Though there is no one best diet for blood sugar control, it is possible to take good care of yourself and your diabetes with an overall healthy diet. Managing type 2 diabetes with diet and exercise is often the first recommended step after the initial diagnosis of diabetes.

Trying new recipes is a great way to incorporate new foods and dishes. New recipes can keep a fresh variety of foods in your diet and keep you from becoming bored and returning to less healthy eating habits. Good recipes for type 2 diabetes include many nutritional components, like produce, whole grains, healthy fats, and lean protein.

Must-Haves for Type 2 Diabetes Recipes 

Healthy recipe choices for people with type 2 diabetes should include items from the categories of whole grains, produce, lean proteins, and healthy fats. These components are listed below with example foods in each group.

Whole grains

  • Quinoa
  • Brown rice
  • Whole-wheat flour
  • Barley
  • Oats

Healthy fats

  • Olive oil
  • Canola oil
  • Avocado
  • Nuts and seeds

 Fruits

  • Berries, like blackberries, blueberries, raspberries
  • Apples
  • Kiwi
  • Bananas
  • Pineapple

Non-starchy vegetables

  • Green beans
  • Tomatoes
  • Squash, like zucchini or yellow squash
  • Snap peas
  • Greens, like collards, spinach, kale
  • Carrots
  • Celery
  • Onions

Lean proteins

  • White meat turkey or chicken
  • Lean cuts of pork, like pork loin
  • Lean types of beef, like flank steak or 93% lean ground beef
  • Fish
  • Tofu
  • Beans
  • Tempeh

Keep an eye on the suggested serving size and the number of servings per recipe. Eating multiple servings of even a healthy food or recipe can cause problems with your diet management.

Foods To Avoid

  • High-fat foods, such as fried foods, high-fat meats, and full-fat dairy products
  • Trans fats usually found in vegetable shortening, hydrogenated oils, or shelf-stable baked goods
  • Sugary-sweet foods, like cakes, cookies, and candy
  • Sugar-sweetened beverages, like sweet tea, regular soda, or fruit juices
  • Highly processed foods, like packaged meats or packaged snack and meal foods

Obese woman eating donut

How To Find a Great Recipe for Managing Type 2 Diabetes

Diabetes recipes should contain healthy ingredients but can also be delicious. Healthy diabetes recipes include a balance of carbohydrates, protein, and fat. National organizations like the American Diabetes Association and American Heart Association have many cookbooks available, and their websites also have suggested recipes. A local library is excellent for checking out cookbooks or browsing different recipes. Try cookbooks that focus on healthier eating, like vegetarian, vegan, heart-healthy, or whole-grain cooking.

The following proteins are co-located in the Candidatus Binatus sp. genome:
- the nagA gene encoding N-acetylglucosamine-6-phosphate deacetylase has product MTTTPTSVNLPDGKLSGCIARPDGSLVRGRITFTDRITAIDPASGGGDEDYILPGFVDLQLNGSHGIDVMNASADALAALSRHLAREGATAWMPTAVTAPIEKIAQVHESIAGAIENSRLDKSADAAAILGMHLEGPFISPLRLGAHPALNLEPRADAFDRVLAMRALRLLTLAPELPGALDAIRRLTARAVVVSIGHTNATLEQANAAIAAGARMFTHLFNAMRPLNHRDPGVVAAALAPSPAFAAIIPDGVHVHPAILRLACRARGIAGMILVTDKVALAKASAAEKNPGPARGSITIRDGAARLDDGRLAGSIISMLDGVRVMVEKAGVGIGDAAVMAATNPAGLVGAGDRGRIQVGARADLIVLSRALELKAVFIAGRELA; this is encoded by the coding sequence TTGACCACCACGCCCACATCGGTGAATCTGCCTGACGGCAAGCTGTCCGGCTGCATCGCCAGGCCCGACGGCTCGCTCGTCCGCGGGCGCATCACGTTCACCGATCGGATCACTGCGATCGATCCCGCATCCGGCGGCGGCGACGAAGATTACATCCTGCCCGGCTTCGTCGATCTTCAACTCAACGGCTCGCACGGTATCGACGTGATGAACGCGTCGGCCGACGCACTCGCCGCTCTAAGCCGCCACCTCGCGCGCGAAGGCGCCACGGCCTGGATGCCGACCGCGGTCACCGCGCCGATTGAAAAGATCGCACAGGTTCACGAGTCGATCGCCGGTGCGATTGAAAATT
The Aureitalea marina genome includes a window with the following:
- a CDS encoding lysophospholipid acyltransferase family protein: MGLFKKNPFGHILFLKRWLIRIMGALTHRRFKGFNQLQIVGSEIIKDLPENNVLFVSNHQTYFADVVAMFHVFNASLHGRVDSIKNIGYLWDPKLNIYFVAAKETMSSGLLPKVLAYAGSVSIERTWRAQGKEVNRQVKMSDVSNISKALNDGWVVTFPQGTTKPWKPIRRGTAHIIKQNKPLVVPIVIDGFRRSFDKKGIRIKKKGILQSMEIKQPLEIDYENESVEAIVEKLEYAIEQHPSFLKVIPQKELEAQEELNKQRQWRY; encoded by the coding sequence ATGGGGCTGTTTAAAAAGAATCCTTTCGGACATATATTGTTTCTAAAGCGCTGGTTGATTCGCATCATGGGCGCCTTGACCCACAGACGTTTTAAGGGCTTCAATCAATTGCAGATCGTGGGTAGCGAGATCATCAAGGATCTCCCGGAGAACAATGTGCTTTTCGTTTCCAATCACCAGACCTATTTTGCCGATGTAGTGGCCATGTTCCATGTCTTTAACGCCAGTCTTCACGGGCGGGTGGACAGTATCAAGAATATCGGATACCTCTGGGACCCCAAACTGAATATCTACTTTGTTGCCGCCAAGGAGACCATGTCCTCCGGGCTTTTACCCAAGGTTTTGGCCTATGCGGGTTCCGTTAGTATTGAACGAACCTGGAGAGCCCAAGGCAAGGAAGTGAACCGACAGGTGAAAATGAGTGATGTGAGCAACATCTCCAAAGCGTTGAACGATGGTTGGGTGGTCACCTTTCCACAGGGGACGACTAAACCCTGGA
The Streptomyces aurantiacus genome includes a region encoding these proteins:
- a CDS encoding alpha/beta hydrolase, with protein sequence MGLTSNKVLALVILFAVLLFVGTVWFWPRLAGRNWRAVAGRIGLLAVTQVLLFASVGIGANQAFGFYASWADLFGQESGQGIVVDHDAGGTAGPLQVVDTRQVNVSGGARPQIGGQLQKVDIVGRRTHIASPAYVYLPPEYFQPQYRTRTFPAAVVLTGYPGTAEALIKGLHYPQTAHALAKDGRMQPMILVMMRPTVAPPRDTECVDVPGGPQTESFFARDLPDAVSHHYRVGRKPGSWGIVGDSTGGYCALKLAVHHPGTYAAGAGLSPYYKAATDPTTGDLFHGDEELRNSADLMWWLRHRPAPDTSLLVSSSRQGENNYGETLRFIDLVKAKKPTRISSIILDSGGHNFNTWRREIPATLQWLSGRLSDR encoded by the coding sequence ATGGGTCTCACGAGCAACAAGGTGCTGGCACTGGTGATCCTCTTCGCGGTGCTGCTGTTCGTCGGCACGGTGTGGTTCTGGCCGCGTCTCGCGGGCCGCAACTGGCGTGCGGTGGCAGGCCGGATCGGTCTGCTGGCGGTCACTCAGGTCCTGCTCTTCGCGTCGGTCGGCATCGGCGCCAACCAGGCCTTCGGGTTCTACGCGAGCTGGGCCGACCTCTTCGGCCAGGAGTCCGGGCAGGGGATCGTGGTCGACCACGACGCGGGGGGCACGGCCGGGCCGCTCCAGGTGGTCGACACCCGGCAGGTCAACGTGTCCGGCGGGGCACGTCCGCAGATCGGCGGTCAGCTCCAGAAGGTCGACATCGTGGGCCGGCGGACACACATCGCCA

Helpful Cooking Tools for Managing Diabetes

Multicooker (example: instant pot): Multicookers containing a pressure cooker component can save much time in the kitchen. Multicookers can save time in these ways: cooking a big batch of whole grains to eat as sides or in salads, cooking multiple servings of lean meats to keep on hand as a protein option for quick salad or wrap, and veggie-filled soups.

A good knife and cutting board: Good knives can make chopping fresh ingredients for recipes and snacks take less time and feel more enjoyable. A quality cutting board gives you a steady, stable surface for chopping hearty vegetables.

Roasting sheets: Oven baking foods can reduce the amount of oil in a recipe and make vegetables crispier with delicious roasted flavors. Roasting foods can add variety to healthy cooking instead of only eating fresh or streamed foods. Quality cooking sheets can be used repeatedly and are easy to clean if sprayed well with nonstick spray.

Measuring cups: Measuring cups are necessary to ensure accuracy when cooking a recipe, but also help ensure you’re using correct portions of foods to help them fit in your diet plan. Glass and metal measuring cups are good options.

Female operating multicooker

Tips to Save Time on Healthy Cooking

  •  Buy pre-chopped vegetables and fruit, either fresh or frozen. 
  • Shop the freezer section of the grocery store. Plain frozen vegetables and fruit are available in a wide variety in most stores. Keep several options in the freezer at home for easy access when the refrigerator or crisper drawer is low.
  •  Keep a well-stocked pantry with dried grains, cans of low sodium or no salt added vegetables, olive oil, and fruit packed in water or 100% fruit juice.
  • Keep fresh fruits that don’t need to be refrigerated on the counter to encourage you to eat them for snacks, like bananas, oranges, and apples. 
  • Cook healthy foods in bigger batches. Make a big weekly batch of whole grains like brown rice or quinoa, a pot of vegetable soup, or a tray of baked chicken to keep in the refrigerator to make quick and easy meals within minutes.
  •   Freeze extra servings of healthy meals you cook at home. Soups and casseroles freeze well and can be frozen in individual servings for easy lunches or quick meals at home.
  •  Try fruit for dessert. Grilling fruit adds new flavors, and baking fruit with cinnamon is a delicious way to make fruit feel special without adding extra sugar.

It may be helpful to work with a Registered Dietitian to make a diet and meal plan that works for you and helps manage blood sugar levels. Trying new recipes and methods is a great start when learning type 2 diabetes care management.